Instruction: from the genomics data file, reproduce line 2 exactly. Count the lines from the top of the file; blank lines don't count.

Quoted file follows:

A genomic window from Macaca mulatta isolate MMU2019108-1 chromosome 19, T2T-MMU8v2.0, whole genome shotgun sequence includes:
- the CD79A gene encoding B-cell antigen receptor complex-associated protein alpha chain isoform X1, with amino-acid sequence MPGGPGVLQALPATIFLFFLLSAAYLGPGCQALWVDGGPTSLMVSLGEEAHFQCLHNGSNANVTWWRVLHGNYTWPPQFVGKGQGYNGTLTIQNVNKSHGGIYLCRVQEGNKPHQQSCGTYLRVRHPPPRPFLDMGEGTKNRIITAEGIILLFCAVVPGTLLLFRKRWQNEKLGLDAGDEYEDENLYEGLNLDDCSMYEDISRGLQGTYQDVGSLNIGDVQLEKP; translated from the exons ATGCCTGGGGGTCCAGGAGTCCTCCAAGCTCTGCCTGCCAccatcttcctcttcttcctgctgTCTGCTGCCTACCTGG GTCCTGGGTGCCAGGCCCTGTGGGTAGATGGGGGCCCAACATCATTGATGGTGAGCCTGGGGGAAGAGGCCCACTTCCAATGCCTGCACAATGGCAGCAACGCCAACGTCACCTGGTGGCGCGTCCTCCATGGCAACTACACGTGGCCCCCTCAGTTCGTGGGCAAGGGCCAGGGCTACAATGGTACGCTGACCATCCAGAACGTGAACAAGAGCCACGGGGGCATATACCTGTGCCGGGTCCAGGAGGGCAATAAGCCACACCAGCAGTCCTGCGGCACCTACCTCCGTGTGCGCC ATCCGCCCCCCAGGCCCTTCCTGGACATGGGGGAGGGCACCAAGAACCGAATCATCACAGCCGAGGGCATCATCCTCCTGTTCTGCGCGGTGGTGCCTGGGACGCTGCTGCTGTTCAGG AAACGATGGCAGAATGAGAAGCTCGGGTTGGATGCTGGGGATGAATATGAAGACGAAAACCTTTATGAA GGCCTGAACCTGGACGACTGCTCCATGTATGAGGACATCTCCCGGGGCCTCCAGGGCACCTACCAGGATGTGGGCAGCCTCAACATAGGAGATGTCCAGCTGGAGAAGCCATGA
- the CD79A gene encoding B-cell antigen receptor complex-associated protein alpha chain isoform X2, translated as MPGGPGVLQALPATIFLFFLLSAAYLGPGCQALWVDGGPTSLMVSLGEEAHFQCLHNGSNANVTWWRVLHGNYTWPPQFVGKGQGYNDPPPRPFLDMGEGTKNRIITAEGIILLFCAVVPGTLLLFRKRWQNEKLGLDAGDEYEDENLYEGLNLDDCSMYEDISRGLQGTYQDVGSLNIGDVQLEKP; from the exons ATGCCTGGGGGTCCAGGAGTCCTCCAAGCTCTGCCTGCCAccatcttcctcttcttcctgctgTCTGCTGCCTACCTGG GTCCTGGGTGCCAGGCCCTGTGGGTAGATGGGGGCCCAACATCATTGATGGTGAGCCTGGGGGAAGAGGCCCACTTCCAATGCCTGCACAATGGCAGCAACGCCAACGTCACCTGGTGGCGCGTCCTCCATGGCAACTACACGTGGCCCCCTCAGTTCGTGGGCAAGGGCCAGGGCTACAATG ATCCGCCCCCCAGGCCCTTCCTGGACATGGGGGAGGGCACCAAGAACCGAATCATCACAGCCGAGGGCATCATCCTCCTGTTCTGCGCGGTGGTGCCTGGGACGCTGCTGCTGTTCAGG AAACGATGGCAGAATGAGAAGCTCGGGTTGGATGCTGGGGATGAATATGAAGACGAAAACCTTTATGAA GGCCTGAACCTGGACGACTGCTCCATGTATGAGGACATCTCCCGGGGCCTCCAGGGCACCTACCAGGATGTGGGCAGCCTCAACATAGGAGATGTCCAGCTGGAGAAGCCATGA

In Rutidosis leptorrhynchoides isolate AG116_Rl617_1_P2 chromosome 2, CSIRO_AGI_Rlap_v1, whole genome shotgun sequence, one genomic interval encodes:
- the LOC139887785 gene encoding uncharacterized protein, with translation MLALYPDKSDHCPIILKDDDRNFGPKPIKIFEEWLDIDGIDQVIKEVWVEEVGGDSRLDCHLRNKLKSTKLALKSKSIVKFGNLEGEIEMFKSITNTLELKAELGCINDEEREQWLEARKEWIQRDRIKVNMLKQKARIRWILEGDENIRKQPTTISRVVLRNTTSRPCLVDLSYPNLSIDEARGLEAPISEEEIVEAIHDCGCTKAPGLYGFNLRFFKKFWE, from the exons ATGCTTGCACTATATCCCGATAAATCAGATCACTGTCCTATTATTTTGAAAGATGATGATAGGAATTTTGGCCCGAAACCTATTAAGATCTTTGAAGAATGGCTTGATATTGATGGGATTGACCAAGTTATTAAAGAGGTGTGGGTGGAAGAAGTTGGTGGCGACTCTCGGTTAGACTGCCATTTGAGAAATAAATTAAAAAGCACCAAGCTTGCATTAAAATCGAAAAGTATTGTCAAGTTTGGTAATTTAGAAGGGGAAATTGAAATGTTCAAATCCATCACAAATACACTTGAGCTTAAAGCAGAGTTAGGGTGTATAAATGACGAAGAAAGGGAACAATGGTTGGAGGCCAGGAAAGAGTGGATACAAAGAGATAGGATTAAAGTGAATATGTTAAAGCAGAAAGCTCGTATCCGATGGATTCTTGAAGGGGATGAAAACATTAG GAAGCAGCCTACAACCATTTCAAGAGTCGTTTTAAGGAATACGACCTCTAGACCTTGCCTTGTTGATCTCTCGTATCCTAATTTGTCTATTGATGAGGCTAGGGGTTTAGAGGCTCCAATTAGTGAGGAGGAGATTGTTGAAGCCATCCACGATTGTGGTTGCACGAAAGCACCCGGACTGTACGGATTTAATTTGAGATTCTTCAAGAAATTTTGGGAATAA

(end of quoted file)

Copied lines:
- the CD79A gene encoding B-cell antigen receptor complex-associated protein alpha chain isoform X1, with amino-acid sequence MPGGPGVLQALPATIFLFFLLSAAYLGPGCQALWVDGGPTSLMVSLGEEAHFQCLHNGSNANVTWWRVLHGNYTWPPQFVGKGQGYNGTLTIQNVNKSHGGIYLCRVQEGNKPHQQSCGTYLRVRHPPPRPFLDMGEGTKNRIITAEGIILLFCAVVPGTLLLFRKRWQNEKLGLDAGDEYEDENLYEGLNLDDCSMYEDISRGLQGTYQDVGSLNIGDVQLEKP; translated from the exons ATGCCTGGGGGTCCAGGAGTCCTCCAAGCTCTGCCTGCCAccatcttcctcttcttcctgctgTCTGCTGCCTACCTGG GTCCTGGGTGCCAGGCCCTGTGGGTAGATGGGGGCCCAACATCATTGATGGTGAGCCTGGGGGAAGAGGCCCACTTCCAATGCCTGCACAATGGCAGCAACGCCAACGTCACCTGGTGGCGCGTCCTCCATGGCAACTACACGTGGCCCCCTCAGTTCGTGGGCAAGGGCCAGGGCTACAATGGTACGCTGACCATCCAGAACGTGAACAAGAGCCACGGGGGCATATACCTGTGCCGGGTCCAGGAGGGCAATAAGCCACACCAGCAGTCCTGCGGCACCTACCTCCGTGTGCGCC ATCCGCCCCCCAGGCCCTTCCTGGACATGGGGGAGGGCACCAAGAACCGAATCATCACAGCCGAGGGCATCATCCTCCTGTTCTGCGCGGTGGTGCCTGGGACGCTGCTGCTGTTCAGG AAACGATGGCAGAATGAGAAGCTCGGGTTGGATGCTGGGGATGAATATGAAGACGAAAACCTTTATGAA GGCCTGAACCTGGACGACTGCTCCATGTATGAGGACATCTCCCGGGGCCTCCAGGGCACCTACCAGGATGTGGGCAGCCTCAACATAGGAGATGTCCAGCTGGAGAAGCCATGA